Fox acquires Baseball Playoffs


Wednesday, September 27th 2000, 12:00 am
By: News On 6


NEW YORK – Fox landed exclusive TV rights to major league baseball's postseason and All-Star game from 2001-2006 with an offer of about $2.5 billion, The Associated Press learned.


NBC and ESPN declined to match Fox's offer for their postseason packages by Tuesday's deadline.


Major league baseball planned to announce the deals Wednesday, a baseball official said on the condition he not be identified.


"We have notified major league baseball that we have passed on their offer and we wish them well going forward," NBC Sports president Ken Schanzer said Wednesday (Tuesday EDT) from Sydney, Australia.


ESPN spokesman Mike Soltys would not comment on whether the cable channel decided to keep its playoffs rights. ESPN is owned by The Walt Disney Co., as is ABC.


A baseball official, speaking on the condition he not be identified, confirmed ESPN passed, saying the decision was partly based on price and partly because ABC wasn't interested in the network package.


ESPN began an $800 million, six-year regular season contract this season, with about $40 million attributed to this year.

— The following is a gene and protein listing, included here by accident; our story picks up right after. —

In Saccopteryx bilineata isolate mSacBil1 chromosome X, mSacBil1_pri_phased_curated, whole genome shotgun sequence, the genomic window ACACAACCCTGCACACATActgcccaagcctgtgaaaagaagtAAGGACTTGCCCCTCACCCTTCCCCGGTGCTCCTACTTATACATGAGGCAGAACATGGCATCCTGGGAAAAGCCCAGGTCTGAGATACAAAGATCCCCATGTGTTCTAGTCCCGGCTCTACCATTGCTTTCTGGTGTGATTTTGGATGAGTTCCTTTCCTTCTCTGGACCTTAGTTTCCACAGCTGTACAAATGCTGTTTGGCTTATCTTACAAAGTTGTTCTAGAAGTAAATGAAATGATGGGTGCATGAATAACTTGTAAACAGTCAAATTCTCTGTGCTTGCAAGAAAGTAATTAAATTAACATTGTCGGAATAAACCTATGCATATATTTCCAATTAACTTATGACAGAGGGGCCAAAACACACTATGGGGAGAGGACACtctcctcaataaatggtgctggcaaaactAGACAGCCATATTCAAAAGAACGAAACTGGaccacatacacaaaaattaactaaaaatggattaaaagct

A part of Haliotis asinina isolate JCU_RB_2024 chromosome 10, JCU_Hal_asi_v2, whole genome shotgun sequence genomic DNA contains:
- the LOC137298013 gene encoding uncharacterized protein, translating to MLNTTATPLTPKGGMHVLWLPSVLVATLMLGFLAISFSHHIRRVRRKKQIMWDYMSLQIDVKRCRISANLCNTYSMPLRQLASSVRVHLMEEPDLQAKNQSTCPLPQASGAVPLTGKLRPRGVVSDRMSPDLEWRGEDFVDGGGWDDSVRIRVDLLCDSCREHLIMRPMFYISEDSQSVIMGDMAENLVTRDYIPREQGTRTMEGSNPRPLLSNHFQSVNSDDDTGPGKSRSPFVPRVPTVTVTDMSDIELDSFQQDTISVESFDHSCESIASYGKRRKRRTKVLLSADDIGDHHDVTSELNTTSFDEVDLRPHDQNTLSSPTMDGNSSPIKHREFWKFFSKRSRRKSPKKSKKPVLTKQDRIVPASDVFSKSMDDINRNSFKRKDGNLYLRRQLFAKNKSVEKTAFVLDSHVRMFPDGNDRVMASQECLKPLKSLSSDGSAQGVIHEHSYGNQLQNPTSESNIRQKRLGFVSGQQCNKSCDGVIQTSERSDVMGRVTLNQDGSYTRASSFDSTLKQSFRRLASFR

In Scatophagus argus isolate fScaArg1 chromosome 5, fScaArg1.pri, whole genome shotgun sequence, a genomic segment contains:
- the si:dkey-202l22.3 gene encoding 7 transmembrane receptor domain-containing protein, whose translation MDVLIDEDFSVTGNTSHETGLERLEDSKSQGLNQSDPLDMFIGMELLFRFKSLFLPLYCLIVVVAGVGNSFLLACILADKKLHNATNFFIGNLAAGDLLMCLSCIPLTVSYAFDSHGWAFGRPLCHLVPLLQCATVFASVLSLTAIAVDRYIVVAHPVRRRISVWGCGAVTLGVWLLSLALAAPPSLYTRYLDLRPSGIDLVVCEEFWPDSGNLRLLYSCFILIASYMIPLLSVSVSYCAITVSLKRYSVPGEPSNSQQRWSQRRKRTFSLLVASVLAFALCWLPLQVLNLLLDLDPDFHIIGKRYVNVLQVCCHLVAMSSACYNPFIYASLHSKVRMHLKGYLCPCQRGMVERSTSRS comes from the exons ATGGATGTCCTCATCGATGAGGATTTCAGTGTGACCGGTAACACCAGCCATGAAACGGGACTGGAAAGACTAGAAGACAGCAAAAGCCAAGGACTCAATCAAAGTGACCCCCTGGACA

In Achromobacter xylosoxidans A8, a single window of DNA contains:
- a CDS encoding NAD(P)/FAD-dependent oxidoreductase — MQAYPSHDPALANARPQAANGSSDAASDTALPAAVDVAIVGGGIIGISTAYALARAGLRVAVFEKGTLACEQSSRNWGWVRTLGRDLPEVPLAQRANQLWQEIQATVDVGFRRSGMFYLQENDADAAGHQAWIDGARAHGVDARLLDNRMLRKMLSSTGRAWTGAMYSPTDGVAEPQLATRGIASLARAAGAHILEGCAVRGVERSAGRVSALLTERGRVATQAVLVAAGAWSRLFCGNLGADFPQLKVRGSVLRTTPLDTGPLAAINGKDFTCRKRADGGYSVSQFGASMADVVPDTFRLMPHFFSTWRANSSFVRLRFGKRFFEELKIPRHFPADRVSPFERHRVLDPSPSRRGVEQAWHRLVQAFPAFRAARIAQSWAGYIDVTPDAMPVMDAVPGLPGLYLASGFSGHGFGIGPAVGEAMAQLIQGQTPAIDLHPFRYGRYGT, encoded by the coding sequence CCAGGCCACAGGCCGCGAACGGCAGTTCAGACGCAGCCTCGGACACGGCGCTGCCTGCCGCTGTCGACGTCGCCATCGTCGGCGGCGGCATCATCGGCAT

With the new Fox contract averaging about $417 million, and the remainder of the ESPN contract averaging $152 million, the two deals give baseball an average of about $570 million per season, or $19 million for each of the 30 teams.


Baseball scheduled a telephone conference call of its executive council for Wednesday to discuss the deals before they are announced publicly at 1 p.m. EDT, an baseball official said.


NBC will lose baseball for the second time in 12 years. It broadcast the sport from 1947 through 1989, often as baseball's sole national network, then renewed the relationship in 1994.


That $570 million figure represents an increase of 50 percent from the $380 million per season baseball averaged the past five years from its contracts with ESPN and its five-year deals with Fox and NBC, which expire after the World Series.


Fox's $2.5 billion outlay, which would also cover an extension of current deals for regular-season games on Fox and its outlets, was confirmed by three TV and baseball sources.